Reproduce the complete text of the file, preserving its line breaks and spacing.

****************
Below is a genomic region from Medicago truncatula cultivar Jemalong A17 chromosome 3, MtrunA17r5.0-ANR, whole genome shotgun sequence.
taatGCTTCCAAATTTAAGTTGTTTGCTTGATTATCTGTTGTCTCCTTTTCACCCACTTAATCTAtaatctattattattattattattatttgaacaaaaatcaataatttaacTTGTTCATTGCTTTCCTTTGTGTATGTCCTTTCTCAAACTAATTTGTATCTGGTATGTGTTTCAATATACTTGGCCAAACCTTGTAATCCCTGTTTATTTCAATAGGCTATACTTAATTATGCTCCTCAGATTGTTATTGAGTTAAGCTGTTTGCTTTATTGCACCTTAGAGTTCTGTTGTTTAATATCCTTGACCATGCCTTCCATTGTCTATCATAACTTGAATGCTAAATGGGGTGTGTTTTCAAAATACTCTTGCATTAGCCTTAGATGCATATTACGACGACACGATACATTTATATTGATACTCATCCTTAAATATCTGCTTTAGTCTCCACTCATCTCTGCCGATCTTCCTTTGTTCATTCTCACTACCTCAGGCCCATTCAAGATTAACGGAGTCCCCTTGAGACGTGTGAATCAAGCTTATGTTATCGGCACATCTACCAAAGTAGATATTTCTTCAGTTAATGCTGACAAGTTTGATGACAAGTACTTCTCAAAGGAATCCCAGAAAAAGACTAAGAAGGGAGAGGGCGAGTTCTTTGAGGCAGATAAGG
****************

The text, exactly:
Below is a genomic region from Medicago truncatula cultivar Jemalong A17 chromosome 3, MtrunA17r5.0-ANR, whole genome shotgun sequence.
taatGCTTCCAAATTTAAGTTGTTTGCTTGATTATCTGTTGTCTCCTTTTCACCCACTTAATCTAtaatctattattattattattattatttgaacaaaaatcaataatttaacTTGTTCATTGCTTTCCTTTGTGTATGTCCTTTCTCAAACTAATTTGTATCTGGTATGTGTTTCAATATACTTGGCCAAACCTTGTAATCCCTGTTTATTTCAATAGGCTATACTTAATTATGCTCCTCAGATTGTTATTGAGTTAAGCTGTTTGCTTTATTGCACCTTAGAGTTCTGTTGTTTAATATCCTTGACCATGCCTTCCATTGTCTATCATAACTTGAATGCTAAATGGGGTGTGTTTTCAAAATACTCTTGCATTAGCCTTAGATGCATATTACGACGACACGATACATTTATATTGATACTCATCCTTAAATATCTGCTTTAGTCTCCACTCATCTCTGCCGATCTTCCTTTGTTCATTCTCACTACCTCAGGCCCATTCAAGATTAACGGAGTCCCCTTGAGACGTGTGAATCAAGCTTATGTTATCGGCACATCTACCAAAGTAGATATTTCTTCAGTTAATGCTGACAAGTTTGATGACAAGTACTTCTCAAAGGAATCCCAGAAAAAGACTAAGAAGGGAGAGGGCGAGTTCTTTGAGGCAGATAAGG